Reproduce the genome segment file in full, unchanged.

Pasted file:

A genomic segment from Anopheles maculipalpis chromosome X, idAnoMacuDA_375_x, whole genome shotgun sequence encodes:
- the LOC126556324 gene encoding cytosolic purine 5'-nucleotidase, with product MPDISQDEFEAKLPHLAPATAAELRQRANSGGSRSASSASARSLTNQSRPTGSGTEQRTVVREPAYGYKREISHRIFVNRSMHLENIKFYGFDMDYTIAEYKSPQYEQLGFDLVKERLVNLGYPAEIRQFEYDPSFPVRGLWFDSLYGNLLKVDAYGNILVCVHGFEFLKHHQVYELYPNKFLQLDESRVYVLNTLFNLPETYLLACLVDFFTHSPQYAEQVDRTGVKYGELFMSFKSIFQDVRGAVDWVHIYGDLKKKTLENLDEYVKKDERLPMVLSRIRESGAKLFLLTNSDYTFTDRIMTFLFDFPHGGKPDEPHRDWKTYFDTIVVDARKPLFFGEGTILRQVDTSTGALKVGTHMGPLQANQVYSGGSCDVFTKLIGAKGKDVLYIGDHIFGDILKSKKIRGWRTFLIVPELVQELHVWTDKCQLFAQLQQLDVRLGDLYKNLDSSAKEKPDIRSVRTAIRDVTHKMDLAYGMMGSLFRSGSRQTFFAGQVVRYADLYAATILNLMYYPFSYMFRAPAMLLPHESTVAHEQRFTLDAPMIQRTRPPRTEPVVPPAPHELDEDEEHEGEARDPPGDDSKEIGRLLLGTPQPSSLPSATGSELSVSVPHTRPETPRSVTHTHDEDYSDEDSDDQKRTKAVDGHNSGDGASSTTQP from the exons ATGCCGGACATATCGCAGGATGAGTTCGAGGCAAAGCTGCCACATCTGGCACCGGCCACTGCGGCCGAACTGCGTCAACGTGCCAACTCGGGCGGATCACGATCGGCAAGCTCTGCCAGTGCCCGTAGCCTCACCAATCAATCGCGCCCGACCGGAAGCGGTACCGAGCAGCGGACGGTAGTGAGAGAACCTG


A genomic segment from Anopheles maculipalpis chromosome X, idAnoMacuDA_375_x, whole genome shotgun sequence encodes:
- the LOC126556324 gene encoding cytosolic purine 5'-nucleotidase, with product MPDISQDEFEAKLPHLAPATAAELRQRANSGGSRSASSASARSLTNQSRPTGSGTEQRTVVREPAYGYKREISHRIFVNRSMHLENIKFYGFDMDYTIAEYKSPQYEQLGFDLVKERLVNLGYPAEIRQFEYDPSFPVRGLWFDSLYGNLLKVDAYGNILVCVHGFEFLKHHQVYELYPNKFLQLDESRVYVLNTLFNLPETYLLACLVDFFTHSPQYAEQVDRTGVKYGELFMSFKSIFQDVRGAVDWVHIYGDLKKKTLENLDEYVKKDERLPMVLSRIRESGAKLFLLTNSDYTFTDRIMTFLFDFPHGGKPDEPHRDWKTYFDTIVVDARKPLFFGEGTILRQVDTSTGALKVGTHMGPLQANQVYSGGSCDVFTKLIGAKGKDVLYIGDHIFGDILKSKKIRGWRTFLIVPELVQELHVWTDKCQLFAQLQQLDVRLGDLYKNLDSSAKEKPDIRSVRTAIRDVTHKMDLAYGMMGSLFRSGSRQTFFAGQVVRYADLYAATILNLMYYPFSYMFRAPAMLLPHESTVAHEQRFTLDAPMIQRTRPPRTEPVVPPAPHELDEDEEHEGEARDPPGDDSKEIGRLLLGTPQPSSLPSATGSELSVSVPHTRPETPRSVTHTHDEDYSDEDSDDQKRTKAVDGHNSGDGASSTTQP from the exons ATGCCGGACATATCGCAGGATGAGTTCGAGGCAAAGCTGCCACATCTGGCACCGGCCACTGCGGCCGAACTGCGTCAACGTGCCAACTCGGGCGGATCACGATCGGCAAGCTCTGCCAGTGCCCGTAGCCTCACCAATCAATCGCGCCCGACCGGAAGCGGTACCGAGCAGCGGACGGTAGTGAGAGAACCTG